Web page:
I was blown away by the awesome responses & baby name advice from your readers. You rock! I can honestly say that writing to you helped make our decision easier & we were 99% sure we had a name picked out only a few weeks after your input.

Tatum McKenzie was born one week early on February 24, 2012. She is now 2 weeks old & such a good baby!! And big sister, Lennox Elizabeth, loves her to pieces. We are so happy that we have our Leni & Tate, and our family is complete.

As soon as we started reading the positive responses about Tatum, we knew it was the winner. Also, the poll got SO many votes & we were pleased that Tatum was a favorite. We have gotten a few comments on the odd number of "T" names (Tessa, Tyson, Tatum.... and Lennox) but we are still very happy with it!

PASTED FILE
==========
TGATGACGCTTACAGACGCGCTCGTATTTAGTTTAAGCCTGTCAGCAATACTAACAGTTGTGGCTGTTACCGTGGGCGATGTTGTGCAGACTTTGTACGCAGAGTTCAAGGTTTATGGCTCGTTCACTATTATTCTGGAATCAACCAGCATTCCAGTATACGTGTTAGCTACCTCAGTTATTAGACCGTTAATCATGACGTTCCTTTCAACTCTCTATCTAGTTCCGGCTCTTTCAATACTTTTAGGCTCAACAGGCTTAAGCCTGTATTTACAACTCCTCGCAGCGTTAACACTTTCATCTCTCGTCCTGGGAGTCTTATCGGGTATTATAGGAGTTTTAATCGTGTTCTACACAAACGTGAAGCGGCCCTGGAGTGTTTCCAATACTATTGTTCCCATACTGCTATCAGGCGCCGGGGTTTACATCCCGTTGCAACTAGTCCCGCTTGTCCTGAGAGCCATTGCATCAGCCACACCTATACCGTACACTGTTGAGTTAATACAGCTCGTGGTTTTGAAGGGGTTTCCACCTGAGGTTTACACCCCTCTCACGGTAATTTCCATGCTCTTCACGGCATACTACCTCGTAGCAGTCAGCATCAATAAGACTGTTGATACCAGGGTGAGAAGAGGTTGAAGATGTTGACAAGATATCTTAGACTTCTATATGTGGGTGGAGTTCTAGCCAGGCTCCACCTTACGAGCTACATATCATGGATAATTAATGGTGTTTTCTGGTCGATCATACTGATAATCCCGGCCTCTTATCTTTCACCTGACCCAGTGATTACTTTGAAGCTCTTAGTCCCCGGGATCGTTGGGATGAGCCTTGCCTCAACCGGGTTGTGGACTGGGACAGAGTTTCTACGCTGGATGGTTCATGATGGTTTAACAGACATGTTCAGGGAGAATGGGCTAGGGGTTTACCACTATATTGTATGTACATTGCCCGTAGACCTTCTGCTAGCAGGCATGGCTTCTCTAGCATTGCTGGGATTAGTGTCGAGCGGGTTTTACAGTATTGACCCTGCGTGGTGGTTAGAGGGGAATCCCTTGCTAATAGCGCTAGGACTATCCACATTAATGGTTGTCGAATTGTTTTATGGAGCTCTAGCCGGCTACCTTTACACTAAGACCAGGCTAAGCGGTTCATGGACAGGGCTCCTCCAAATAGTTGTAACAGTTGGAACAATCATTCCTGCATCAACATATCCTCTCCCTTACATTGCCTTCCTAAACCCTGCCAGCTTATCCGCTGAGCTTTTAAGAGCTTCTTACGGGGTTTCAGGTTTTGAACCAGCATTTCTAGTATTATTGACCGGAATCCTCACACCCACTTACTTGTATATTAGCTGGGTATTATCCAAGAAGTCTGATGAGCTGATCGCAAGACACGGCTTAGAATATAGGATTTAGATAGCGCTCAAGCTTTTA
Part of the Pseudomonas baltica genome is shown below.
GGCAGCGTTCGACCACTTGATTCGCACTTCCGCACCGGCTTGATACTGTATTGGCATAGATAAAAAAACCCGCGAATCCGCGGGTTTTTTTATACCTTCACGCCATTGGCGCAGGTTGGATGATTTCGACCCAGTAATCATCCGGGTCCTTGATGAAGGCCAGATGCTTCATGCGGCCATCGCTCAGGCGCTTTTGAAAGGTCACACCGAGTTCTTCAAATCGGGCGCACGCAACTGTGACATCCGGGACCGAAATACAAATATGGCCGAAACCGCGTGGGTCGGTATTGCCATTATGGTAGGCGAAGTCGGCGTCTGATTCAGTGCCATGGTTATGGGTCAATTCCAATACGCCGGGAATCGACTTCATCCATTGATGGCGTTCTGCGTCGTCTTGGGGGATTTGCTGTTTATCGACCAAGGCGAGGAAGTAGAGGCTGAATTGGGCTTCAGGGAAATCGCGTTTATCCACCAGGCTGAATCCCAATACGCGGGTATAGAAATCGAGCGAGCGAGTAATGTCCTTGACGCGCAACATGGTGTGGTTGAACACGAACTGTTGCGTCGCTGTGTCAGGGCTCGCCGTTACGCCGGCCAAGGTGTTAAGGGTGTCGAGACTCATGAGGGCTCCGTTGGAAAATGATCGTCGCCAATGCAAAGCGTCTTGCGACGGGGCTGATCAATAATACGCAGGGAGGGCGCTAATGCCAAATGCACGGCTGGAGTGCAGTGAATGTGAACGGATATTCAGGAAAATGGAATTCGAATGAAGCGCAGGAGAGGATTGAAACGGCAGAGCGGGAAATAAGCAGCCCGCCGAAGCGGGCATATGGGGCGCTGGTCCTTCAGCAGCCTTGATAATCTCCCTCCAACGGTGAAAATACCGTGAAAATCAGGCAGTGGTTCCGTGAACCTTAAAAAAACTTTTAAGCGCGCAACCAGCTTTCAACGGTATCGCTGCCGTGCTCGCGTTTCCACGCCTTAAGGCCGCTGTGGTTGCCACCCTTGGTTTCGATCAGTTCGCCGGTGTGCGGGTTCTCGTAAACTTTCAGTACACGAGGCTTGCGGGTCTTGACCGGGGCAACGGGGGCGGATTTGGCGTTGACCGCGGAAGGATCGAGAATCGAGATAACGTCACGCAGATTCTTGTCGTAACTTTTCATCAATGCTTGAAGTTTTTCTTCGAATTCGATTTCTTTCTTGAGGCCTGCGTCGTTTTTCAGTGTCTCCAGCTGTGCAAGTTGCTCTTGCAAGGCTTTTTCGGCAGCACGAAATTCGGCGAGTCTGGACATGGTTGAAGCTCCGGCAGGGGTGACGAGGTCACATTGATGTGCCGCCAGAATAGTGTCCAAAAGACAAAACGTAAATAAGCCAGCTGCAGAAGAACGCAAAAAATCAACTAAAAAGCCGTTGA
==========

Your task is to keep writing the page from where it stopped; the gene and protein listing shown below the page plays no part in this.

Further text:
One of your readers suggested Harlow & I fell in love with that name immediately. Lennox & Harlow, Leni & Harley. I tried & tried to get my husband to switch, but I think he was already set on Tatum at that point. I loved the masculine suggestions that everyone came up with: Finley, Emerson, Harper, Rowan, and Bennett were some of my favorite "girly" boy names that we unfortunately couldn't use due to knowing other children by those names. I also loved Hollis & Winslow (nn: Winnie) but my husband vetoed them. I cannot thank you enough for all of your advice!

Name Updates!

Update (and photo!) on Baby Girl Ronhovdee!
Update on Baby Girl Northcutt, Sister to Reid and Jace!
Update on Baby Girl Foreman!
Update on Baby Girl Marsh, Sister to Owen and Eli!

Thursday, December 8, 2011

Baby Girl 1-ord, Sister to Nathaniel and Zachary

R. writes:
Hi-- Our last name is very "holy" and begins with an "L"!